Pluperfect followed by perfect - We had been sitting in the senate house for a while when Cato the Censor started raving on about Carthage needing to be destroyed.

DamaNegra
03-20-2011, 01:41 AM
Yes, it's pretty much the same in Spanish, then. The past tenses are the most difficult to learn, since we actually have two different ways of expressing past action-- perfect and "copretérito" which I'm not sure can even be translated to English.

SaraP
03-20-2011, 01:53 AM
Just to see if it's the same in Portuguese, can you give examples?

DamaNegra
03-20-2011, 02:17 AM
Just to see if it's the same in Portuguese, can you give examples?

I second the motion! I want to see Latin plusquamperfect at work! :D

SaraP
03-20-2011, 02:40 AM
Erm... actually I meant you, in Spanish, the two different past tenses. ;) :D

DamaNegra
03-20-2011, 02:44 AM
Erm... actually I meant you, in Spanish, the two different past tenses. ;) :D

Ooops. :D

Well, here goes:

Pretérito: Fui al cine y me encontré a Juan.

Copretérito: Iba al cine y me encontré a Juan.

Both of those sentences have a very different meaning. The first means that I met Juan at the movie, and the second that I met him on my way to the movies. It's very subtle.

Rufus Coppertop
03-20-2011, 08:31 AM
Copreterito?

Is that about something happening at roughly the same time or STILL HAPPENING at the time you're speaking of?

Tepelus
03-20-2011, 05:15 PM
You two are sweet.

:e2grouphu


Awwww! :Hug2:

SaraP
03-20-2011, 06:30 PM
Ooops. :D

Well, here goes:

Pretérito: Fui al cine y me encontré a Juan.

Copretérito: Iba al cine y me encontré a Juan.

Both of those sentences have a very different meaning. The first means that I met Juan at the movie, and the second that I met him on my way to the movies. It's very subtle.

Yeah, it's similar here:

Fui ao cinema e encontrei o João.

Ia ao cinema e encontrei o João.

Actually, we could also do:

Estava a ir para o cinema quando encontrei o João. (I was going to the theater when I found John.)

Tinha ido ao cinema quando encontrei o João. (I had been to the theater when I found John.)

I suppose it would help some to the discussion if I knew anything about grammar, which I don't. At all (I basically never learned it). :(

Rufus Coppertop
03-20-2011, 07:36 PM
Lawks! :scared:

Quando means "when"?

Fui means "I was"?

SaraP
03-20-2011, 09:16 PM
Quando means when, yes.

Fui can be both I went and I was:

Fui ao médico. = I went to the doctor.

Fui um médico. = I was a doctor.

DamaNegra
03-21-2011, 04:04 AM
Copreterito?

Is that about something happening at roughly the same time or STILL HAPPENING at the time you're speaking of?

No, it is about an action that happened in the past during a certain amount of time. The key thing about copreterito is the duration. It's kind of hard to explain. Is there nothing like it in Latin?

Rufus Coppertop
03-21-2011, 06:40 AM
No, it is about an action that happened in the past during a certain amount of time. The key thing about copreterito is the duration. It's kind of hard to explain. Is there nothing like it in Latin?

Unless it's equivalent to Latin's Imperfect Tense, which has the sense of a thing still happening in the past at the time being spoken of, I can't think of an equivalent.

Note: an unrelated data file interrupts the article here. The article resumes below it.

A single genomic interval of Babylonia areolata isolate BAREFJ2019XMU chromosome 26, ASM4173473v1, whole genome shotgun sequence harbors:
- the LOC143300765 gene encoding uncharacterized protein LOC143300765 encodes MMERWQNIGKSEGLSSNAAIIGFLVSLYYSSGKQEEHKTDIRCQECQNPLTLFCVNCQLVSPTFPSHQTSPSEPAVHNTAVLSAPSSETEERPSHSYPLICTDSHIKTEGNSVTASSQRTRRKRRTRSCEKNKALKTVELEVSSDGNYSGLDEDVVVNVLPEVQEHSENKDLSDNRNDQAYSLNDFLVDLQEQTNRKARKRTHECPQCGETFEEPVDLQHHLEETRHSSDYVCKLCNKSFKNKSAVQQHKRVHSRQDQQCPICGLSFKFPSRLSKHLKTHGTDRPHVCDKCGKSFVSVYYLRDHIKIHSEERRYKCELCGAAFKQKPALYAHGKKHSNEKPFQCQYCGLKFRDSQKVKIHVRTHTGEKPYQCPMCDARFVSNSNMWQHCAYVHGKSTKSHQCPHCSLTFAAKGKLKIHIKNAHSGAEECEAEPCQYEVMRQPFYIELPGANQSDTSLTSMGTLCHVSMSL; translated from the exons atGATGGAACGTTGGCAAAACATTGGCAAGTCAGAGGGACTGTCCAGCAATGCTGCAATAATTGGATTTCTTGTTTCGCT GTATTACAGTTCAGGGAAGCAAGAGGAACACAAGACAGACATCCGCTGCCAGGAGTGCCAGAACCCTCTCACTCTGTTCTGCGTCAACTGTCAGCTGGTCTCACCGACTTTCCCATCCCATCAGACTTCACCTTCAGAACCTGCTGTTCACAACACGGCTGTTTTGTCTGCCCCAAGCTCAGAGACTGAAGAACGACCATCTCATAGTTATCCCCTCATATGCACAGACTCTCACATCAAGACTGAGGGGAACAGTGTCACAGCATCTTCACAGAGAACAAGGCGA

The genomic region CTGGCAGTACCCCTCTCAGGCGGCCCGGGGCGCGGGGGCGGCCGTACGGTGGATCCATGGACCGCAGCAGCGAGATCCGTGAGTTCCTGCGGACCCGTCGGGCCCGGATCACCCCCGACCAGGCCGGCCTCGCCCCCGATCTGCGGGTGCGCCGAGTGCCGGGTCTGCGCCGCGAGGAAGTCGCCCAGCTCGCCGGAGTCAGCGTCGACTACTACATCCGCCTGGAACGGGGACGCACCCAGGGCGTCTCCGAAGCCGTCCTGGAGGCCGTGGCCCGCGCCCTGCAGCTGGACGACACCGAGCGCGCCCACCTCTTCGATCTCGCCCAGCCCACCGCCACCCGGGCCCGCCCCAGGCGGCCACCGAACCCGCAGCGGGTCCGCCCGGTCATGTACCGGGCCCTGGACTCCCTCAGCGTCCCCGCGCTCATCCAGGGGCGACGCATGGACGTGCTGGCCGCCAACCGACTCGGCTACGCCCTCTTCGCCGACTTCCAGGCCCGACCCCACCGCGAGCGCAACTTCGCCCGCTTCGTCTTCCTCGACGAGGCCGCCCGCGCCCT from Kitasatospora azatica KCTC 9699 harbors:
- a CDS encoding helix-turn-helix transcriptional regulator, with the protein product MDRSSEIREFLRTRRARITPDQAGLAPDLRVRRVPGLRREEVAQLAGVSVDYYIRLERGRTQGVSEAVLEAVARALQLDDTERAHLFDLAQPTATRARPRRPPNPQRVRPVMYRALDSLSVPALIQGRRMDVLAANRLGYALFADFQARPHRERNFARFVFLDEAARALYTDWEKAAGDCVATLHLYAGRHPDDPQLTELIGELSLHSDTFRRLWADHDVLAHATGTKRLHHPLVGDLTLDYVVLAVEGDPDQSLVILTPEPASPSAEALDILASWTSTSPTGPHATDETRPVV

Latin (in the Indicative Mood) has present, future, imperfect, perfect, future-perfect & pluperfect.

And Sarah, that's interesting the way the verb itself changes like that.

DamaNegra
03-21-2011, 06:55 AM
Unless it's equivalent to Latin's Imperfect Tense, which has the sense of a thing still happening in the past at the time being spoken of, I can't think of an equivalent.

Latin (in the Indicative Mood) has present, future, imperfect, perfect, future-perfect & pluperfect.

Yep, I think it's the same thing. Whew! One less thing to worry about, Latin and Spanish have the same verbal conjugations :) Now I only have to worry about the declensions.

Rufus Coppertop
03-21-2011, 07:52 AM
Yep, I think it's the same thing. Whew! One less thing to worry about, Latin and Spanish have the same verbal conjugations :) Now I only have to worry about the declensions.

Have you met hic, haec, hoc yet? Or ille, illa, illud?

DamaNegra
03-21-2011, 08:14 AM
Have you met hic, haec, hoc yet? Or ille, illa, illud?

No, should I start trembling?

SaraP
03-21-2011, 08:18 AM
Have you met hic, haec, hoc yet?

This always makes me think of someone being drunk. :roll:

Rufus Coppertop
03-21-2011, 09:08 AM
No, should I start trembling?

Gosh no!

Celebrate the fact that you have something to look forward to. Pronouns!

hic, haec, hoc, as well being something an experimentally inclined drunkard might come out with (Gratias tibi do, Sarah!) ... are a convenient way to help with gender in the third declension.

Three ways of saying "this" in the nominative case.

hic = masc
haec=fem
hoc=neuter

So instead of memorizing "tempus. temporis = time" and then a month later, wondering if it's neuter or feminine, memorize it as "hoc tempus".

Then you'll know that tempus is a neuter noun because hoc is the neuter nominative form of the agreeing pronoun.

hoc tempus, hoc flumen, haec muliere, hic vir, = this time, this river, this woman, this man

Or use adjectives if you like. It doesn't have to be pronouns. The thing to do is play with it when you're learning it. Play and enjoy.

DamaNegra
03-22-2011, 05:23 AM
So as a bit of "light" reading where I can acquire vocabulary and learn latin, what do you recommend? (preferrably something I can get at gutenberg.org)

Rufus Coppertop
03-22-2011, 07:43 AM
So as a bit of "light" reading where I can acquire vocabulary and learn latin, what do you recommend? (preferrably something I can get at gutenberg.org)

Are you studying by yourself or are you at school or uni? What textbooks are you using?